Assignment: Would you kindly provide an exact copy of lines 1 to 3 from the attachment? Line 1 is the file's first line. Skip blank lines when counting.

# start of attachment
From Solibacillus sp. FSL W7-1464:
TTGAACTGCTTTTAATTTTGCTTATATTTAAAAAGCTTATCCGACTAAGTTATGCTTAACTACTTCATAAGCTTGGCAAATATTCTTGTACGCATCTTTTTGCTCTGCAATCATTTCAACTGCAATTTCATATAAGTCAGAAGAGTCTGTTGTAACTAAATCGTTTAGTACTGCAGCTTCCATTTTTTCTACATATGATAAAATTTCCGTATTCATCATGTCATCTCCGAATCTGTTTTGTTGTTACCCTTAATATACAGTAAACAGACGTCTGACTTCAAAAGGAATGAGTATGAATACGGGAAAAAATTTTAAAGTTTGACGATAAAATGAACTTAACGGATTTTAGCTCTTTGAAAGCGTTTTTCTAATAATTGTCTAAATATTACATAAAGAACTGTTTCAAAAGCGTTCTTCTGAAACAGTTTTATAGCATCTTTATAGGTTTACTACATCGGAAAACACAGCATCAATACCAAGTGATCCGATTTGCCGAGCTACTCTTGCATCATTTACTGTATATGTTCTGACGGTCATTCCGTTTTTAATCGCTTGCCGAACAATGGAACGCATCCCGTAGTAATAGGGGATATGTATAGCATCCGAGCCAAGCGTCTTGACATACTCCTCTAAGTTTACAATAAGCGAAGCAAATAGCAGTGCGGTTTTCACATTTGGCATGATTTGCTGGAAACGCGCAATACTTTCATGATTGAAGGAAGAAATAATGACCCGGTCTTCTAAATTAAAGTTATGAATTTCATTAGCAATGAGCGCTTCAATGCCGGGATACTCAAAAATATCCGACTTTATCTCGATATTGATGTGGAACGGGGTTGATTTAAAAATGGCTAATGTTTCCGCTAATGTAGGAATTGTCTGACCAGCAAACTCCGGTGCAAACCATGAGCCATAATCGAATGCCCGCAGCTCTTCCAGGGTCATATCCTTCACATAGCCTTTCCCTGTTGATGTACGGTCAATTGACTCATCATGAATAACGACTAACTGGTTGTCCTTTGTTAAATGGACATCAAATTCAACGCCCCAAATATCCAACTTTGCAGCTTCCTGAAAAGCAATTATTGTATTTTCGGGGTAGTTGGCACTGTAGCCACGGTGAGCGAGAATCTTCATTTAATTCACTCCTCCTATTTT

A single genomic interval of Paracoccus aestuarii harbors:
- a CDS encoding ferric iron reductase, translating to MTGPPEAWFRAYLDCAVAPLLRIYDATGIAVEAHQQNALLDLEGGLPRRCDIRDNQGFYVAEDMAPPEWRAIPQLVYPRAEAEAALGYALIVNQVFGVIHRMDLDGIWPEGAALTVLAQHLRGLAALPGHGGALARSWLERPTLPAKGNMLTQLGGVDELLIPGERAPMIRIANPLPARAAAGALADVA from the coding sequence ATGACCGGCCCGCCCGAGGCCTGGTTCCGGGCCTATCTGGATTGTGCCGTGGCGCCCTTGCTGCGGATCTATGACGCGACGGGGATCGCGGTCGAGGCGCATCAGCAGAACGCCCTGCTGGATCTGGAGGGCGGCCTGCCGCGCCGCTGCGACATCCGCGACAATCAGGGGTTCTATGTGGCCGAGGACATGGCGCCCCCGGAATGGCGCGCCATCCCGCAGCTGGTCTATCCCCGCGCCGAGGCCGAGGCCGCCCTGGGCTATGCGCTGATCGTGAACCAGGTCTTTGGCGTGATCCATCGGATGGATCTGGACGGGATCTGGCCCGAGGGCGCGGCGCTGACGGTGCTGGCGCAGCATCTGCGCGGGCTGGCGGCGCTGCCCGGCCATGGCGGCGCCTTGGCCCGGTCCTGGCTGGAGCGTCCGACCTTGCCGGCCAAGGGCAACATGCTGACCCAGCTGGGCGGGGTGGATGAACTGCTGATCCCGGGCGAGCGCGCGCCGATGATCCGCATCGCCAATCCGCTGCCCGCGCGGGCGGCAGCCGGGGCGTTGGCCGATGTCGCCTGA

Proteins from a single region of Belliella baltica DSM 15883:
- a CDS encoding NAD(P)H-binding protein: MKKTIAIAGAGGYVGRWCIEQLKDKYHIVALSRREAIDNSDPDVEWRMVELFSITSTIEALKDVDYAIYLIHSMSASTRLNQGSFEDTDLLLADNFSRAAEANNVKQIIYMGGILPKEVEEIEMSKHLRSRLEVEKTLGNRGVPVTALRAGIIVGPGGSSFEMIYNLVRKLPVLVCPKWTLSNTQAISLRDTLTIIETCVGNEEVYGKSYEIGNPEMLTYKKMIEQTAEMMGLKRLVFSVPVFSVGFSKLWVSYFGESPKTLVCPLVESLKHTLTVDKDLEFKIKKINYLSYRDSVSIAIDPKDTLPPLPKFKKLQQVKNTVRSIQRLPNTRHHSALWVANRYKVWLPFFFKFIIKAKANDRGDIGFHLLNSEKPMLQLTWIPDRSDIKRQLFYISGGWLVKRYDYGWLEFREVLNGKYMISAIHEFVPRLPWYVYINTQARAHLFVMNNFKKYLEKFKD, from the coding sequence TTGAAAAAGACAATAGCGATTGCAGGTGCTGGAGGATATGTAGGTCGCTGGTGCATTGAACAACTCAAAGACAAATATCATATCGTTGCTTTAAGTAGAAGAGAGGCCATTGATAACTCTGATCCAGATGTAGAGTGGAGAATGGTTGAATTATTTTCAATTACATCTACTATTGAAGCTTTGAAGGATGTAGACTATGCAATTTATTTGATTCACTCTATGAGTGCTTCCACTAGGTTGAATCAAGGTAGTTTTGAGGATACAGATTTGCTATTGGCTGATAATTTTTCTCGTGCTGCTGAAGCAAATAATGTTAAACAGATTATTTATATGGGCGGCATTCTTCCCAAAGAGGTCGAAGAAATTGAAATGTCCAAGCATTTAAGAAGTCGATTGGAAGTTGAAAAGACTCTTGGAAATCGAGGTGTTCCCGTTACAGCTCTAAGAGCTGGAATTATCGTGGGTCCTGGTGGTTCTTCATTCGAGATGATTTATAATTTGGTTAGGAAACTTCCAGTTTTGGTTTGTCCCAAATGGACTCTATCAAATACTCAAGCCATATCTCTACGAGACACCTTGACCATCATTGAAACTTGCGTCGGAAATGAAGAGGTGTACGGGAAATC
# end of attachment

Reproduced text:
From Solibacillus sp. FSL W7-1464:
TTGAACTGCTTTTAATTTTGCTTATATTTAAAAAGCTTATCCGACTAAGTTATGCTTAACTACTTCATAAGCTTGGCAAATATTCTTGTACGCATCTTTTTGCTCTGCAATCATTTCAACTGCAATTTCATATAAGTCAGAAGAGTCTGTTGTAACTAAATCGTTTAGTACTGCAGCTTCCATTTTTTCTACATATGATAAAATTTCCGTATTCATCATGTCATCTCCGAATCTGTTTTGTTGTTACCCTTAATATACAGTAAACAGACGTCTGACTTCAAAAGGAATGAGTATGAATACGGGAAAAAATTTTAAAGTTTGACGATAAAATGAACTTAACGGATTTTAGCTCTTTGAAAGCGTTTTTCTAATAATTGTCTAAATATTACATAAAGAACTGTTTCAAAAGCGTTCTTCTGAAACAGTTTTATAGCATCTTTATAGGTTTACTACATCGGAAAACACAGCATCAATACCAAGTGATCCGATTTGCCGAGCTACTCTTGCATCATTTACTGTATATGTTCTGACGGTCATTCCGTTTTTAATCGCTTGCCGAACAATGGAACGCATCCCGTAGTAATAGGGGATATGTATAGCATCCGAGCCAAGCGTCTTGACATACTCCTCTAAGTTTACAATAAGCGAAGCAAATAGCAGTGCGGTTTTCACATTTGGCATGATTTGCTGGAAACGCGCAATACTTTCATGATTGAAGGAAGAAATAATGACCCGGTCTTCTAAATTAAAGTTATGAATTTCATTAGCAATGAGCGCTTCAATGCCGGGATACTCAAAAATATCCGACTTTATCTCGATATTGATGTGGAACGGGGTTGATTTAAAAATGGCTAATGTTTCCGCTAATGTAGGAATTGTCTGACCAGCAAACTCCGGTGCAAACCATGAGCCATAATCGAATGCCCGCAGCTCTTCCAGGGTCATATCCTTCACATAGCCTTTCCCTGTTGATGTACGGTCAATTGACTCATCATGAATAACGACTAACTGGTTGTCCTTTGTTAAATGGACATCAAATTCAACGCCCCAAATATCCAACTTTGCAGCTTCCTGAAAAGCAATTATTGTATTTTCGGGGTAGTTGGCACTGTAGCCACGGTGAGCGAGAATCTTCATTTAATTCACTCCTCCTATTTT

A single genomic interval of Paracoccus aestuarii harbors: